I love the imagery in this paragraph.
Margaret went along the walk under the pear tree wall. She had never been along it since she paced it at Henry Lennox's side. Here, at this bed of thyme, he began to speak of what she must not think now. Her eyes were on that late-blowing rose as she was trying to answer: and she had caught the idea of the vivid beauty of the feathery leaves of the carrots in the very middle of his last sentence. Only a fortnight ago! And all so changed! Where was he now? In London - doing through the old round; dining with the old Harley Street set, or with gayer young friends of his own. Even now, while she walked, sadly through that damp and drear garden in the dusk, with everything falling and fading, and turning to decay around her, he might be gladly putting away his law-books after a day of satisfactory toil, by a run in the Temple Gardens, taking in the while the grandinarticulate mighty roar of tens of thousands of busy men, nigh at hand, but not seen, and catching ever, at his quick turns, glimpses of the lights of the city coming up out of the depths of the river. He had often spoken to Margaret of these hasty walks, snatched in the intervals between study and dinner. At his best times and in his best moods had he spoken of them; and the thought of them had struck upon her fancy. Here there was no sound. The robin had gone away into the vast stillness of night. Now and then, a cottage door in the distance was opened and shut, as if to admit the tired labourer to his home; but the sound among the crisp fallen leaves of the forest, beyond the garden, seemed almost close at hand. Margaret knew it was some poacher. Sitting up in her bedroom this past autumn, with the light of her candle extinguished, and purely revelling in the solemn beauty of the heavens and the earth, se had many a time seen the light noiseless leap of the poachers over the garden fence, their quick tramp across the dewy moonlit lawn, their disappearance in the black still shadow beyond. The wild adventurous freedom of their life had taken her fancy; she felt inclined to wish them success; she had no fear of them. But tonight she was afraid, she knew not why. She heard Charlotte shutting the windows, and fastening up for the night, unconscious that anyone had gone out into the garden. A small branch - it might be of rotten wood, or it might be broken by force - came heavily down in the nearest part of the forest; Margaret ran, swift as Camilla, down the window, and rapped at it with a hurrie tremulousness which startled Charlotte within.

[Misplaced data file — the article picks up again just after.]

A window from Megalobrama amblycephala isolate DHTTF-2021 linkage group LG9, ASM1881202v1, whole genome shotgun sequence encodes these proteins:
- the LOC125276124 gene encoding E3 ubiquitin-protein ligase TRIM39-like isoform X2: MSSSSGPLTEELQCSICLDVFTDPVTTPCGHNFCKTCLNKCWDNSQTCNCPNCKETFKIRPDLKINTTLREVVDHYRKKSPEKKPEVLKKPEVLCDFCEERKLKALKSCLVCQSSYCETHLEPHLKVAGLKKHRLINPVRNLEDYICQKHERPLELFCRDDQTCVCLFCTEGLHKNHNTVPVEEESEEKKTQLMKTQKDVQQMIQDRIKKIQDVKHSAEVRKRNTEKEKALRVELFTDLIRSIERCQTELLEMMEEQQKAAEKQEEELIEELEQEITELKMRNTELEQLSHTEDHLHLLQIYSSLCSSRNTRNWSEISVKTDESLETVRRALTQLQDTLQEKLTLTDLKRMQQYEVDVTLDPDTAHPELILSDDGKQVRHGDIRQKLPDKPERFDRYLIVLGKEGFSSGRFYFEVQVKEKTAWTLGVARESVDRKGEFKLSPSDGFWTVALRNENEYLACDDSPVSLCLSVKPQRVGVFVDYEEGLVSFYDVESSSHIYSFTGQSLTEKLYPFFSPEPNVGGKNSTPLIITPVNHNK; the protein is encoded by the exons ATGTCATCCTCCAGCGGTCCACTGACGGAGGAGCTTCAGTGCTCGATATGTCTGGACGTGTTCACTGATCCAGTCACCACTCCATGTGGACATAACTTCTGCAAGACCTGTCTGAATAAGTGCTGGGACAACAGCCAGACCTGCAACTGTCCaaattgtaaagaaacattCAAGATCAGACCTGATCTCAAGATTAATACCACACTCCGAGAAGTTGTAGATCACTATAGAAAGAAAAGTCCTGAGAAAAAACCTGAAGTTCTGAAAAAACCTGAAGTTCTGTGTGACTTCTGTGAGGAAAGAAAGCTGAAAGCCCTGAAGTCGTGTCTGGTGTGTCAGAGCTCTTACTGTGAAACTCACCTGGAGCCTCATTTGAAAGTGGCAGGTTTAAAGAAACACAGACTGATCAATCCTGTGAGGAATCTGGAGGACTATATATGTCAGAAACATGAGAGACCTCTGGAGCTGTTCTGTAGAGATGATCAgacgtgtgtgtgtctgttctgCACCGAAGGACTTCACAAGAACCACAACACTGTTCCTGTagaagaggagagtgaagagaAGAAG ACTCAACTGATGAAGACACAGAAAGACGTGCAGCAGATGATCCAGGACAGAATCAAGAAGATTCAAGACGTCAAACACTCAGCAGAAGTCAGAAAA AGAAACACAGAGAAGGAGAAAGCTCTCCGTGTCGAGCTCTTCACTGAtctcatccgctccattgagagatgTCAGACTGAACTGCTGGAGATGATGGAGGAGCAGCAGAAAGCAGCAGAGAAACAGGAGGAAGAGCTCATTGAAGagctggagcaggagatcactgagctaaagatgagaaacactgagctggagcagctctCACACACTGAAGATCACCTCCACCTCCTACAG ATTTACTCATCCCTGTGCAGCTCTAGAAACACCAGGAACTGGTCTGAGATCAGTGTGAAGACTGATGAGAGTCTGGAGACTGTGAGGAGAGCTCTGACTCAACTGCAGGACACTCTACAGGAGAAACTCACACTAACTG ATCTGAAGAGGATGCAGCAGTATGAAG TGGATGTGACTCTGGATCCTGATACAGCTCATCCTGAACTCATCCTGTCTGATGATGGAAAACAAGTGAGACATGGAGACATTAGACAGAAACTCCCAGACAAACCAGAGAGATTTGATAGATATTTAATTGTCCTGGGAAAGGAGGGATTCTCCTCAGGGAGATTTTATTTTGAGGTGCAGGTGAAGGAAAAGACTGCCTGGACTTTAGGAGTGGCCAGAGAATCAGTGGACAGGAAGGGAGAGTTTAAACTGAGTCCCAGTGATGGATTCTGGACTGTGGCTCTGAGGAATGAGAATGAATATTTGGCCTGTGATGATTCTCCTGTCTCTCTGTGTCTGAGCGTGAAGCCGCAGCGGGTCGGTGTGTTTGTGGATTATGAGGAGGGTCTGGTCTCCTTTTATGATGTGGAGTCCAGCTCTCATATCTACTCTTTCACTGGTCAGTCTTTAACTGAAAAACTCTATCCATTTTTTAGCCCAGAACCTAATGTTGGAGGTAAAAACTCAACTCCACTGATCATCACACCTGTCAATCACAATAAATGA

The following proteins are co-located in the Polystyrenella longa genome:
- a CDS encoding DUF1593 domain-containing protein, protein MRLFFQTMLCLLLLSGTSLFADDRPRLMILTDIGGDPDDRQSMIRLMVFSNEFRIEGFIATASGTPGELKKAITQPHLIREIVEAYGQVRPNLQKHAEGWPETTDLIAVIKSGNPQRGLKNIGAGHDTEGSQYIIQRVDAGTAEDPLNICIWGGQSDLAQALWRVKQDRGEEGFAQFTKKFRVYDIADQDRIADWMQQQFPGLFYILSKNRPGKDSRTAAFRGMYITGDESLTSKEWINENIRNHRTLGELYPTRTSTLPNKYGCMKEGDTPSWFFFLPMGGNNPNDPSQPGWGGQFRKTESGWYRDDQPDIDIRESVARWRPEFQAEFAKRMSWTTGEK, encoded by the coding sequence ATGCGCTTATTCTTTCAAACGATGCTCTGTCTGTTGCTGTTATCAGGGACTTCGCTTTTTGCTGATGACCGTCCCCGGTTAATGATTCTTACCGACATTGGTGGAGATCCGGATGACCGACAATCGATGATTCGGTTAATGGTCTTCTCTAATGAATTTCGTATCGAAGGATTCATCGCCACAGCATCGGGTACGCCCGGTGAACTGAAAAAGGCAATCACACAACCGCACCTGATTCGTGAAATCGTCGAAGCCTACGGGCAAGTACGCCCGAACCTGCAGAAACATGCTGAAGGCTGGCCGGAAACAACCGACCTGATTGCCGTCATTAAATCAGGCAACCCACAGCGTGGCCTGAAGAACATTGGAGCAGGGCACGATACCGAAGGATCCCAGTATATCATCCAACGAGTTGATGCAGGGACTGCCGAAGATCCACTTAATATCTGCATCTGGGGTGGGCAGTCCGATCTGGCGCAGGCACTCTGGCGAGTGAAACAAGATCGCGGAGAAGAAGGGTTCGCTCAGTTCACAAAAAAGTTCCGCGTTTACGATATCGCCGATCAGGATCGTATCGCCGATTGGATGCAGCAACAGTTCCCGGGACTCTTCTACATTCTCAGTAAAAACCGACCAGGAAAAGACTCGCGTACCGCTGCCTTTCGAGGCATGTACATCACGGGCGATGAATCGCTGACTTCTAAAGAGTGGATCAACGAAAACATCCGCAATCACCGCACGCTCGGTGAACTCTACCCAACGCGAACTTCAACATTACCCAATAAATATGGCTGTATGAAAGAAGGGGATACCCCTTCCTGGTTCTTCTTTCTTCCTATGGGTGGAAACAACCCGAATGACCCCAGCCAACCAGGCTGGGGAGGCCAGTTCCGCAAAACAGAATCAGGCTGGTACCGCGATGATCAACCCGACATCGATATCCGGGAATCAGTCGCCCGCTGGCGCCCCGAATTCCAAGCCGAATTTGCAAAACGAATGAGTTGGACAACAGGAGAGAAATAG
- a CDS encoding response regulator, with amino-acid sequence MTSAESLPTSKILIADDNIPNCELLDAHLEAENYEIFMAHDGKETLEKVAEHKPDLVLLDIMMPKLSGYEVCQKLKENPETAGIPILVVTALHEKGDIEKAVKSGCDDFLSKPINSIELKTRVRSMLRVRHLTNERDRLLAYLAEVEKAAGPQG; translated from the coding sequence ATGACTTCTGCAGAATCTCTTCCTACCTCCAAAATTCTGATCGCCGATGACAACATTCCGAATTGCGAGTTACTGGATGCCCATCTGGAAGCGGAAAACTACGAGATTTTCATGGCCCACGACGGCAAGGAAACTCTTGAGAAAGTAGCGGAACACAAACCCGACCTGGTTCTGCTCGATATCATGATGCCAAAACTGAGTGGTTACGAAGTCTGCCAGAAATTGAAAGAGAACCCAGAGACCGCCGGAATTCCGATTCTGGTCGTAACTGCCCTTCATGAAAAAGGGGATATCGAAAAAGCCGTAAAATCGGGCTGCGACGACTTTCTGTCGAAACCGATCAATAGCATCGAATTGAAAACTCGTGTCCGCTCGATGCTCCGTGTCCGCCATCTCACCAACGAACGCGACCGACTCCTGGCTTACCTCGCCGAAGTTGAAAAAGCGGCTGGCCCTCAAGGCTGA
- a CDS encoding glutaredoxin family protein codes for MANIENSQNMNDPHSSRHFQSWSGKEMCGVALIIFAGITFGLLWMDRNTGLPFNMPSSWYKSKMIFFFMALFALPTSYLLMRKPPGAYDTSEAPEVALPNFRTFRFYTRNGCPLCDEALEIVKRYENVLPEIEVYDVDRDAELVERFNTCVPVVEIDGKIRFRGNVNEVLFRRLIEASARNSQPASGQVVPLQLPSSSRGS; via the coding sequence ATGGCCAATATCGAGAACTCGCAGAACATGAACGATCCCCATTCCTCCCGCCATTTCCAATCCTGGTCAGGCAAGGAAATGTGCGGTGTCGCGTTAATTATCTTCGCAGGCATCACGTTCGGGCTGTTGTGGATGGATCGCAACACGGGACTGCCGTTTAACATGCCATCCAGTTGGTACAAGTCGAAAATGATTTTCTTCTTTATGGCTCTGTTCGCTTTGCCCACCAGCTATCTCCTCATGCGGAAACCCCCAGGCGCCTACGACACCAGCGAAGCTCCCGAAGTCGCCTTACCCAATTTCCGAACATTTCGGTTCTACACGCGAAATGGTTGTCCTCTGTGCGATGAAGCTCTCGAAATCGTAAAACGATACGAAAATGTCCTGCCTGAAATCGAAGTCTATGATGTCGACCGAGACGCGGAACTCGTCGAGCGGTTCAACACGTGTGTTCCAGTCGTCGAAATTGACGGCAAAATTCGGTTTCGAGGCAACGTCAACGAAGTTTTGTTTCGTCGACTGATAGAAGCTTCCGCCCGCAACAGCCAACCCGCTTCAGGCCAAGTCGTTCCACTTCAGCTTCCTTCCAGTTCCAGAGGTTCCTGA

- North and South by Elizabeth Gaskell
Chapter 6, Pages 62-63
I love this book. :)